I’m a thirty-(insert hand over the mouth muffled sound here) woman. I am half owner of the cutest house on my block, have always held responsible, respectable jobs since I was sixteen years old, have two adorable pets who I take care of quite nicely (don’t look at my plants), have a leadership position in my church, am working on a book and my number one goal in life is to make a positive difference in the world around me. Oh, and I’m single.
That’s the part of the story that people usually linger on. Well, that and the part where I say I’m 30something. Put those two together and it’s like a mayonnaise and jelly sandwich.
Them: “Whaaat? You’re not married?
Them: “Really? Divorced?”
Them: “Huh. (furrowed brows) Wow. That’s too bad.”
Me: “I thought you’d be happy that I haven’t gone through a divorce.”
Them: “Yeah…but, honey…I mean, you’re not getting any younger.”
Me: “Yes I am. I hate you…and I think your dress is ugly.”
It’s like they didn’t hear anything else that I said. They develop some sort of instantaneous OCD over it. They start knocking on the table fourteen times and stacking their reasons why I’m not married in neat little, concise stacks to show me. Then they reach into their purse (or man bag) and take out their measuring tape to show me where I’m coming up short.
Here’s some of the comments/questions I’ve gotten over the years:
“What are you doing wrong?”
“No offense, but I can hear your clock ticking from my house.”
“You’re just being too picky.”
“You do like guys, right?”
“Have you gone to counseling?”
“Are you even trying!?”
“Would you like a karate chop in the throat?”
Again, that last one was mine.
I’ve never been one to wait at home peeking through the venetian blinds to see if there’s a white horse parked in the driveway and if that knock on the door sounded princelier than the others. I’ve developed quite the eye muscles from avoiding the melodramatic eye roll that wants to reflex when someone nods their head and sympathetically says to me, “Someday your prince will come.” I’m thirty-four years old, if I keep looking for “princes”, Dateline’s Chris Hansen is going to come around a corner and ask me why I have this bag of McDonald’s in my hand.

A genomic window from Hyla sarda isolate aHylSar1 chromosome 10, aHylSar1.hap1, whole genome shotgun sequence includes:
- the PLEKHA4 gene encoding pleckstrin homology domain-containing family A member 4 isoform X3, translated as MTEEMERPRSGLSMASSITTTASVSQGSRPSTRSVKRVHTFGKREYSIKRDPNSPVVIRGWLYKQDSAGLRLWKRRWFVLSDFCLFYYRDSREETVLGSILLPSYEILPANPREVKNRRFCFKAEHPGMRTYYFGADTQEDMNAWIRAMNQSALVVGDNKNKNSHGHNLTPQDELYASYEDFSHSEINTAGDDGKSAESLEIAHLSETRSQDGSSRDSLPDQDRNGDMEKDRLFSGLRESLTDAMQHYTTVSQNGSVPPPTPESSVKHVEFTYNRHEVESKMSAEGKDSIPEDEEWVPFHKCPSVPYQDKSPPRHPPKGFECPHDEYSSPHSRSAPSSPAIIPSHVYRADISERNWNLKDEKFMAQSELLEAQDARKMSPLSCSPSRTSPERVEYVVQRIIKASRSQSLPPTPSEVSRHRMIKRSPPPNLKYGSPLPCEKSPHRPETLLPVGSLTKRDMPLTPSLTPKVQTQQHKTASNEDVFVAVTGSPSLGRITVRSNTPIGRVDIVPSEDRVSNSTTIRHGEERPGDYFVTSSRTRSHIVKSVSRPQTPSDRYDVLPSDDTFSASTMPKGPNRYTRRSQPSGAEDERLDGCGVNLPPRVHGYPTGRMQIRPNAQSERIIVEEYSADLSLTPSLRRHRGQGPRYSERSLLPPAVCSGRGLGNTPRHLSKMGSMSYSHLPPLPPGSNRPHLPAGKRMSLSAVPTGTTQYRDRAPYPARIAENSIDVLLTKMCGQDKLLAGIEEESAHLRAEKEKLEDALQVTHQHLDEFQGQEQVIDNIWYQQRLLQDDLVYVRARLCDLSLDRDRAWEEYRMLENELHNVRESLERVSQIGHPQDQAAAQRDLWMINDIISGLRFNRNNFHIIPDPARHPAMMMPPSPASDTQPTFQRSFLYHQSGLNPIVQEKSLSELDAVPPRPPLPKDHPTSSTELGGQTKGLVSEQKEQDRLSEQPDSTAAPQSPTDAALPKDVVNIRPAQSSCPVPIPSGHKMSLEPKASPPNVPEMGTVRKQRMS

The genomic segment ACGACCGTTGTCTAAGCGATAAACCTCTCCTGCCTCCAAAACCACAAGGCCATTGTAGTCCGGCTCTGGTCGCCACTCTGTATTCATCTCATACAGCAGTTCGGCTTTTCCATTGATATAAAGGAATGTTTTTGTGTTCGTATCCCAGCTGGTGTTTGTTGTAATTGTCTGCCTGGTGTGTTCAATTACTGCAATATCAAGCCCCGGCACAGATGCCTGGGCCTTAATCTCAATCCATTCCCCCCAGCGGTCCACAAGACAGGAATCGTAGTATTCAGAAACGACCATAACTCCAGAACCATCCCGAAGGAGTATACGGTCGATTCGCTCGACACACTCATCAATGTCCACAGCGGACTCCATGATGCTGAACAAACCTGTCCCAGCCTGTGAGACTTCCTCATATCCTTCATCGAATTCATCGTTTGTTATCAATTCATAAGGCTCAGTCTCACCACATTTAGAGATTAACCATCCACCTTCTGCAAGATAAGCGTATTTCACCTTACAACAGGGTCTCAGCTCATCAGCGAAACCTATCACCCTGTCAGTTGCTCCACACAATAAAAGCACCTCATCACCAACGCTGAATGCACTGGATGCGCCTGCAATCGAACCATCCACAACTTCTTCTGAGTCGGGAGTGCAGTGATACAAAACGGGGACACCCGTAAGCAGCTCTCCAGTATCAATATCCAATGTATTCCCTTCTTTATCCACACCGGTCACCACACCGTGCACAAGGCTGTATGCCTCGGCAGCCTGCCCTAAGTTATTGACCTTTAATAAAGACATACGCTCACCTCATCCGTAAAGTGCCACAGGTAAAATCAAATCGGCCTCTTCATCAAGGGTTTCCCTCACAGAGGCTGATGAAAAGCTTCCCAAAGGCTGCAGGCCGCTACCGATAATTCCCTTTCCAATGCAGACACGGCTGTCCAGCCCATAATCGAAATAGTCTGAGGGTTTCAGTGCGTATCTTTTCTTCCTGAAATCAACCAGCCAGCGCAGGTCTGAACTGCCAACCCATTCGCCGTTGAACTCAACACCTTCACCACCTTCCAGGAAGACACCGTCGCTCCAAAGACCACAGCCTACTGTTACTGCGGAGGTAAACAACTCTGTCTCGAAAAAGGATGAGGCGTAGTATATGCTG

I’ve been in love before. I’ve loved deeply. I’ve loved madly. I’ve loved when the odds were against it. I’ve loved when I shouldn’t have. I’ve loved when everything seemed to be lining up rather nicely. See, it’s not that I’m incapable of it nor am I avoiding it. But believe me when I say this…
My restless heart would rather be single than to settle.
My innards start to squirm when I think about marrying someone for the sake of just getting married. If you know me at all, you know that I don’t even like to date for the sake of just being with someone. And, on the rare occasion I do date someone, if I don’t feel that there is the potential for a deep physical, spiritual, mental and relational connection…it’s honestly not worth either of our time. So, the idea of lowering my standards to cross “Get Married” off my life checklist is ridiculous to me. Besides, I don’t think that my restless heart would let me get away with that anyway.
It’s not the being single part that makes my heart fidget because I rather enjoy where I am in my life right now and who I choose to spend my time with. But, it’s the constant murmur of others that makes me feel restless. It’s when I allow other people to whisper into my ear that I’m not measuring up to a standard that they have for me. Especially when those people don’t seem nearly as happy as I am.
I trust that one day, I’ll meet a man who will love this restless heart of mine and I his and we’ll play hopscotch into the sunset together. But until that day comes, my restless heart and I are totally going steady.
Are you letting other people tell you if you measure up or not?
For more information on Restless Heart Syndrome (RHS), see my post called “Help, I have RHS!”